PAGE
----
From The Neolithic To The Sea: A Journey From The Past To The Present
Holy Trinity Church, Skipton
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Category
County
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Condition
Age
Admission
Church
North Yorkshire
53° 57′ 47.88″ N, 2° 0′ 57.96″ W
SD9894351934
Good
1909
Free
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  • History
  • Gallery
The Holy Trinity Church is located on the High Street in Skipton, North Yorkshire. It is a Grade I listed building.

The first church built on the site was built sometime in the 12th century, probably built using wood. It was replaced in stone, in the 13th century. In the 15th century it was extended to the east. During the English Civil War, it was damaged but soon repaired. Lady Anne Clifford, who lived next door, in the castle, paid for the church repairs as her father is entombed there.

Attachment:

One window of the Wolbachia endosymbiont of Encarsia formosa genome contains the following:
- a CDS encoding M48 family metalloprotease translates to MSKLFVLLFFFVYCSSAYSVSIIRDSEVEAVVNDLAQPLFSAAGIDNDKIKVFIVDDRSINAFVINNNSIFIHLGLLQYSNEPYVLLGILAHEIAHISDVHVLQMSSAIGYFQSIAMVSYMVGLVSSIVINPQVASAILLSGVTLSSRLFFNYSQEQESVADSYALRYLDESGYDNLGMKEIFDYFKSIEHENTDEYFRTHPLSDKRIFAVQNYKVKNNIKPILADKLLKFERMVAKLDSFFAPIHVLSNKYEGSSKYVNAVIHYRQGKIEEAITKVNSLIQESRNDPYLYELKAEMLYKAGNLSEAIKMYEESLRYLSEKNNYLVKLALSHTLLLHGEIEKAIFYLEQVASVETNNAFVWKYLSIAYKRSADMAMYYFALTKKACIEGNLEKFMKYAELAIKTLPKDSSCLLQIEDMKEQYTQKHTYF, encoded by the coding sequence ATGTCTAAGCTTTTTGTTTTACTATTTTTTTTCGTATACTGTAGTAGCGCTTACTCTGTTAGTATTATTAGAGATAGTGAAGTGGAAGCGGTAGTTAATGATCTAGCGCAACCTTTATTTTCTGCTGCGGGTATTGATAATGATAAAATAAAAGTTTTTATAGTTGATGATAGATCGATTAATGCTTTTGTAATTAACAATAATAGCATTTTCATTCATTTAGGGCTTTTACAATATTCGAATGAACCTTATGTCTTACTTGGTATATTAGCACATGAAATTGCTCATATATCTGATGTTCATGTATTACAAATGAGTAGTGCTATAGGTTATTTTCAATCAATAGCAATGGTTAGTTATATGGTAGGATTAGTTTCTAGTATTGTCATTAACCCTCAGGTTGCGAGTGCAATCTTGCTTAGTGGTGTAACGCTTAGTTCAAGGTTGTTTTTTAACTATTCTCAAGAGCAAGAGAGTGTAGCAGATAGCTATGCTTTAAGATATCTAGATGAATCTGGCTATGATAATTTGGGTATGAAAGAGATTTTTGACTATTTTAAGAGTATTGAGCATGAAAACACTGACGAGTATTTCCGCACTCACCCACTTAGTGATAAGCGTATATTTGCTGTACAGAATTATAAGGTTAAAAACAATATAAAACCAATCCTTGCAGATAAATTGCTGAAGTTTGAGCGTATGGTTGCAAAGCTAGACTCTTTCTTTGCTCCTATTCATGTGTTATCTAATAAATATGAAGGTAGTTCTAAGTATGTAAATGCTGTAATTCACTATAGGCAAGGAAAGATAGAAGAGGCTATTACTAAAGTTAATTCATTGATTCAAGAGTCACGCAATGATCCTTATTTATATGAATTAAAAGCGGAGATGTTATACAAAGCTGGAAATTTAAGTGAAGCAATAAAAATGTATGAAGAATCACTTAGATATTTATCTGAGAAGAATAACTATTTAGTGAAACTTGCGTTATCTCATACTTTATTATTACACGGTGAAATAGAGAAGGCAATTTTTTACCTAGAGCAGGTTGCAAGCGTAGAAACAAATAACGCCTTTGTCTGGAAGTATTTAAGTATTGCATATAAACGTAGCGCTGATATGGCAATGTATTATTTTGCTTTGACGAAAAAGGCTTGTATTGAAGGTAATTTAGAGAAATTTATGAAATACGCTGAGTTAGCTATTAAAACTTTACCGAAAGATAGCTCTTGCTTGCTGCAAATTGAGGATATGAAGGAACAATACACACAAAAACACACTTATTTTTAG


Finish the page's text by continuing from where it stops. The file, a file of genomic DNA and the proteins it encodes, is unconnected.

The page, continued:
In 1853, the tower of the church was struck by lightning, it is unclear what damage this caused but the church was falling into disrepair. It was restored in 1909 by Austin and Paley, who totally remodeled the church. They removed the galleries, the northern transept and installed new vestries.

The church was again struck by lightning in 1925. This damaged the roof, and set the organ on fire. This was again repaired by Austin and Paley. The original pipe organ was built in 1803 by Lincoln of London but was replaced in 1875. As this organ was destroyed 1925, it was replaced with a new three manual model, built by Rushworth and Dreaper of Liverpool, designed by Edward Bairtow. It was rebuilt in 1966 reducing it to two manuals.